The environment extends across all governmental and private-sector actions and operations. As such, the Virgin Islands government should establish a strong environmental programme.

Proper environmental management entails conserving, protecting, employing and preserving environmental resources for the benefit of current and future generations.

A sound environmental programme typically includes the following: a) environmental compliance (air quality attainment; noise abatement; wastewater collection, conveyance, treatment and discharge; and hazardous waste management, for example); b) environmental restoration and remediation; and c) natural and cultural resource management (archeological and historical resources, as well as land and renewable/non-renewable resources).

Further, the environment is vital for developing, growing and sustaining the territorial economy.

The economy is linked to the environment, and in this commentary the focus will be on environmental protection and compliance: how to preserve the pristine nature of the sea and its potential use beyond traditional activities like tourism, fisheries and marine transport. Per the United Nations Conference on Trade and Development, the oceans and seas provide food and minerals, generate oxygen, absorb greenhouse gases, determine weather patterns and temperature, and serve as highways for seaborne international trade. And oceans and seas can play a major role in achieving sustainable development, economic growth and livelihoods.


VI economy

The twin pillars of the VI economy are financial services and tourism. Though financial services contribute more revenue (about 60 percent) to government coffers, tourism generates more direct, indirect and induced employment. Tourism contributions make up approximately 40 percent of gross domestic product, according to the BVI Tourist Board’s Tourism Education Manual.

Together, the two sectors must be the anchor for diversifying the economy. In the tourism sector, the sea is a major attraction for both land- and water-based tourists. Moreover, in addition to supporting the tourism sector, the sea provides a habitat for the marine life; marine transportation; a major food source for residents; and a source of income for commercial fishers and other entrepreneurs.

Additionally, both tourists and residents use the sea for a myriad of recreational activities, including fishing, swimming, surfing, kayaking, snorkeling, diving and yachting. And given the importance of the sea, it must be protected and preserved for the use and enjoyment of current and future Virgin Islanders, as well as to support, grow and sustain economic growth.



Healthy state

The VI is made up of 59 square miles spread over 36 islands, cays, islets and rocks with approximately 50 miles of coastline ringed with white sand beaches and turquoise water. The territorial sea extends out about three nautical miles (some countries extend territorial sea up to 12 miles), and includes approximately 500 square miles — almost eight times the size of the land area. The exclusive economic zone (fishing zone) extends out about 200 nautical miles to the north and northeast and about 45 nautical miles southeast from the low water mark. But to ensure that the sea can continue to support, grow and sustain the economy, it must be maintained in a healthy state.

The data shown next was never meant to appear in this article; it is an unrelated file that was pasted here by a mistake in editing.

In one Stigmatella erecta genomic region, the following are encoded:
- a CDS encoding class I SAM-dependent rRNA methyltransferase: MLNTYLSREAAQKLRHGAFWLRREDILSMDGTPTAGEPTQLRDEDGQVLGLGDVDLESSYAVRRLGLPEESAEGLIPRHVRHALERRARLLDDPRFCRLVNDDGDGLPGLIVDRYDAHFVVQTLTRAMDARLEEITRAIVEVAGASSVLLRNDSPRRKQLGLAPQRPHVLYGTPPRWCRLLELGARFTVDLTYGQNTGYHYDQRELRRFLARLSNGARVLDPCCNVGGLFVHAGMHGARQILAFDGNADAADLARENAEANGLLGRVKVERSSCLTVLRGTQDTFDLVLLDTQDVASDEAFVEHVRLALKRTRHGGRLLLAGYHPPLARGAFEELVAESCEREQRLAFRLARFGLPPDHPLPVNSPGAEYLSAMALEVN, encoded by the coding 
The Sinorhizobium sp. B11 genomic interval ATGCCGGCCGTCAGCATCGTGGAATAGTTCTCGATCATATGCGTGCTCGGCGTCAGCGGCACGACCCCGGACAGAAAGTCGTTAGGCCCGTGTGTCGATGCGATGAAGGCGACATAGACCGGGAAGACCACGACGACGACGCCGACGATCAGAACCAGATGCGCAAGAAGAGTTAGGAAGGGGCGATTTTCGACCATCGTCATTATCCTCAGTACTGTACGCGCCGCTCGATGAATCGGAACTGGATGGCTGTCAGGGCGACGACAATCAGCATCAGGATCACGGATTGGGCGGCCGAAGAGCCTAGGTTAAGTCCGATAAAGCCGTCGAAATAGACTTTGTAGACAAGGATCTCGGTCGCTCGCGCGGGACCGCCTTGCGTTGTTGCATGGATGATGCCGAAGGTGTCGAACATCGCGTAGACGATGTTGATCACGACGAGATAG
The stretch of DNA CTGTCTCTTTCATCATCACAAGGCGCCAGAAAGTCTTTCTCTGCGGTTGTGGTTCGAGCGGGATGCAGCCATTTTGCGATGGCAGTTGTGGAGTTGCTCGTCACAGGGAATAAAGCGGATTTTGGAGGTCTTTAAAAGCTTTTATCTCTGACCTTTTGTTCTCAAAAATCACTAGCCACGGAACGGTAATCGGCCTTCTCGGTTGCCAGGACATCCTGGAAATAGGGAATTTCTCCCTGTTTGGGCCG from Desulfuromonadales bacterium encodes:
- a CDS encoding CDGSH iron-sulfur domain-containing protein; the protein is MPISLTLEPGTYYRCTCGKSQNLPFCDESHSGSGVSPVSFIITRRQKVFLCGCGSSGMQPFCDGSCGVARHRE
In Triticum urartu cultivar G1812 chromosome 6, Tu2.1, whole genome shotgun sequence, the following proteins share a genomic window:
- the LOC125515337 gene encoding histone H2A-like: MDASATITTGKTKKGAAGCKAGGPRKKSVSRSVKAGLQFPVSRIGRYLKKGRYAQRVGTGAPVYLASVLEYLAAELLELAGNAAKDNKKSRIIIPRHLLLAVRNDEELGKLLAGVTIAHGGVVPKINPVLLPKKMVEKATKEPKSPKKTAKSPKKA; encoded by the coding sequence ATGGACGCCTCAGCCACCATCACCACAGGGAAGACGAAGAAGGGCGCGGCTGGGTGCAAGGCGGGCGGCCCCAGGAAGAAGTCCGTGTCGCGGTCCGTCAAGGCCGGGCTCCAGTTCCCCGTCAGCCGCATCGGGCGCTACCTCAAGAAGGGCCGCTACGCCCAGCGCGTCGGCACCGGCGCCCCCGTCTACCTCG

Process and actions

The following are some suggested actions that can contribute to maintaining the sea in a heathy state:

  • require an environmental permit to discharge into the sea consistent with established requirements;
  • establish a public education and outreach initiative to educate the public on the cost of polluting the sea, contaminating seafood, and harming reefs and other marine life;
  • restrict discharge of raw sewage into the sea, especially along the coastline, to outside the three-mile territorial sea from central sewage plants, septic systems, marine vessels and pump trucks;
  • require yachts and other marine vessels have holding tanks on board;
  • construct pump-out facilities ashore for yachts and other marine vessels;
  • construct central/municipal sewage treatment plants across Tortola, Anegada, Virgin Gorda and Jost Van Dyke;
  • monitor and take action to improve storm water runoff, as well as pollution from pesticides, brake fluid, hazardous substances and so on;
  • protect remaining mangroves and initiate an aggressive replanting programme;
  • restrict dumping of trash, hazardous substances and so on into ghuts, ditches and other drainage channels; into the sea, particularly along the coastline; and within the three-mile territorial sea;
  • establish a water laboratory for use by the Water and Sewerage Department; and
  • monitor and routinely test water along the coastline, especially after heavy rain.


The ‘blue economy’

Such measures would help protect the oceans and lay the groundwork for developing the so-called “blue economy.”

Per the World Bank, the blue economy is the “sustainable use of ocean resources for economic growth, improved livelihood and jobs while preserving the health of the ocean ecosystem.” The European Commission, meanwhile, defines the term as “all economic activities related to oceans seas and coasts,” and the Commonwealth of Nations calls it “an emerging concept which encourages better stewardship of our ocean or ‘blue’ resources.”

The VI must actively explore the use of the sea beyond the traditional uses of fisheries, tourism and maritime transport. It must look at the sea as a new frontier of sorts and explore its potential and possibilities for adding another leg to the economic stool and diversifying the economy. Potential blue economy sectors include renewable energy, aquaculture and marine biotechnology.